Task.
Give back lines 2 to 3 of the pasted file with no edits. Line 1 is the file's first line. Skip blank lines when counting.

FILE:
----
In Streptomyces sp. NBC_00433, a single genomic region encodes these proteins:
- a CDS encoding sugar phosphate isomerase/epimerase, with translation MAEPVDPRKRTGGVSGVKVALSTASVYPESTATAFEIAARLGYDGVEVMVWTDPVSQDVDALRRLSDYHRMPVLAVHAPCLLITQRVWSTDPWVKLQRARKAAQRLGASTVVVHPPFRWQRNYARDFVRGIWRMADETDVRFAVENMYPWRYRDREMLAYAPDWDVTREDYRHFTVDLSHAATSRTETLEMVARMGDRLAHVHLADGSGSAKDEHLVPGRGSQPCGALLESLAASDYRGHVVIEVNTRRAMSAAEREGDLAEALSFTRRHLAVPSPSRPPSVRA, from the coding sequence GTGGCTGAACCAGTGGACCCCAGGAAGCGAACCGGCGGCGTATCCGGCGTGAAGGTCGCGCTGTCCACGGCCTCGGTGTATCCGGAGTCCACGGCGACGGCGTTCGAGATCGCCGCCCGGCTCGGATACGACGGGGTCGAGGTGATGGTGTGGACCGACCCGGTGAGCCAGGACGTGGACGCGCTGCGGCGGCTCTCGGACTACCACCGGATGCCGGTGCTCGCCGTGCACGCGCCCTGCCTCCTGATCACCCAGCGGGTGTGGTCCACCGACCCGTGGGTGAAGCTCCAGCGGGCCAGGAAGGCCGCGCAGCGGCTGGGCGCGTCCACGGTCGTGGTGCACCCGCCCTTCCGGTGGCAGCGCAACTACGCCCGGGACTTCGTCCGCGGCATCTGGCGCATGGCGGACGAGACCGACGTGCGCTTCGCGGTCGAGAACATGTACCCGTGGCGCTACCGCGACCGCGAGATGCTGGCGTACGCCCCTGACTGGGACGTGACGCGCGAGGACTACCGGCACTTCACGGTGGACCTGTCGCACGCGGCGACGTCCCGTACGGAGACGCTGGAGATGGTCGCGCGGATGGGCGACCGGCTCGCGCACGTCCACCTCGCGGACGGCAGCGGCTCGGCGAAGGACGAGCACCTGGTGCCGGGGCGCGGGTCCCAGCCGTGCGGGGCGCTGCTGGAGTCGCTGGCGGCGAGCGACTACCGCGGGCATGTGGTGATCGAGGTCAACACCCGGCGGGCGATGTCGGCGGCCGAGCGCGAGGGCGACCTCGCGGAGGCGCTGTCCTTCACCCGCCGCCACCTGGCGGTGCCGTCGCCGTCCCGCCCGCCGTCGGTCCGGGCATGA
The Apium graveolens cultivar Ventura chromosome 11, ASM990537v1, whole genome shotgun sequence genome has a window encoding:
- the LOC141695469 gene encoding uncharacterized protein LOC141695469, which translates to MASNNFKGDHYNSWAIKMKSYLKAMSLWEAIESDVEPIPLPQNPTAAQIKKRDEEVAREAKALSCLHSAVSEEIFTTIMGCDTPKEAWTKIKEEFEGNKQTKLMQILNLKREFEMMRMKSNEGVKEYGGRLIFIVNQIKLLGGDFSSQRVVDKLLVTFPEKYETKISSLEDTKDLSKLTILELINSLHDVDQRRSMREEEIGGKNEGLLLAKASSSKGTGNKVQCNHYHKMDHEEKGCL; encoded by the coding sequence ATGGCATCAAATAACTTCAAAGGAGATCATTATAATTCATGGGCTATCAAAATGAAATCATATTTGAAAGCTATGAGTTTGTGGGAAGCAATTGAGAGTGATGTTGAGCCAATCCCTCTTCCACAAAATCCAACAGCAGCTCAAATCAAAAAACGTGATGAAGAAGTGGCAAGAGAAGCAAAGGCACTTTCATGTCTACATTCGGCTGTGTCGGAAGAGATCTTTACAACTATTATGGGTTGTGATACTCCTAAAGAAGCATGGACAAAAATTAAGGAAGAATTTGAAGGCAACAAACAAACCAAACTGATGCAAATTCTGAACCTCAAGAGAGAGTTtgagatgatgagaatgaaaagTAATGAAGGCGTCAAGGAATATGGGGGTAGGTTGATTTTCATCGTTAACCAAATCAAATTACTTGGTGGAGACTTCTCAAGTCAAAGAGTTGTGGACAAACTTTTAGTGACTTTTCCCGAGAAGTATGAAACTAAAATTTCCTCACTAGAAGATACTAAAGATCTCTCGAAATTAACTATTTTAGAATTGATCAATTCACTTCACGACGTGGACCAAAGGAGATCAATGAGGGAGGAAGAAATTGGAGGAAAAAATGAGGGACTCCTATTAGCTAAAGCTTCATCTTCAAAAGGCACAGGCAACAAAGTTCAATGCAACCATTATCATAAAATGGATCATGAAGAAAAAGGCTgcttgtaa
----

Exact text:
- a CDS encoding sugar phosphate isomerase/epimerase, with translation MAEPVDPRKRTGGVSGVKVALSTASVYPESTATAFEIAARLGYDGVEVMVWTDPVSQDVDALRRLSDYHRMPVLAVHAPCLLITQRVWSTDPWVKLQRARKAAQRLGASTVVVHPPFRWQRNYARDFVRGIWRMADETDVRFAVENMYPWRYRDREMLAYAPDWDVTREDYRHFTVDLSHAATSRTETLEMVARMGDRLAHVHLADGSGSAKDEHLVPGRGSQPCGALLESLAASDYRGHVVIEVNTRRAMSAAEREGDLAEALSFTRRHLAVPSPSRPPSVRA, from the coding sequence GTGGCTGAACCAGTGGACCCCAGGAAGCGAACCGGCGGCGTATCCGGCGTGAAGGTCGCGCTGTCCACGGCCTCGGTGTATCCGGAGTCCACGGCGACGGCGTTCGAGATCGCCGCCCGGCTCGGATACGACGGGGTCGAGGTGATGGTGTGGACCGACCCGGTGAGCCAGGACGTGGACGCGCTGCGGCGGCTCTCGGACTACCACCGGATGCCGGTGCTCGCCGTGCACGCGCCCTGCCTCCTGATCACCCAGCGGGTGTGGTCCACCGACCCGTGGGTGAAGCTCCAGCGGGCCAGGAAGGCCGCGCAGCGGCTGGGCGCGTCCACGGTCGTGGTGCACCCGCCCTTCCGGTGGCAGCGCAACTACGCCCGGGACTTCGTCCGCGGCATCTGGCGCATGGCGGACGAGACCGACGTGCGCTTCGCGGTCGAGAACATGTACCCGTGGCGCTACCGCGACCGCGAGATGCTGGCGTACGCCCCTGACTGGGACGTGACGCGCGAGGACTACCGGCACTTCACGGTGGACCTGTCGCACGCGGCGACGTCCCGTACGGAGACGCTGGAGATGGTCGCGCGGATGGGCGACCGGCTCGCGCACGTCCACCTCGCGGACGGCAGCGGCTCGGCGAAGGACGAGCACCTGGTGCCGGGGCGCGGGTCCCAGCCGTGCGGGGCGCTGCTGGAGTCGCTGGCGGCGAGCGACTACCGCGGGCATGTGGTGATCGAGGTCAACACCCGGCGGGCGATGTCGGCGGCCGAGCGCGAGGGCGACCTCGCGGAGGCGCTGTCCTTCACCCGCCGCCACCTGGCGGTGCCGTCGCCGTCCCGCCCGCCGTCGGTCCGGGCATGA
The Apium graveolens cultivar Ventura chromosome 11, ASM990537v1, whole genome shotgun sequence genome has a window encoding: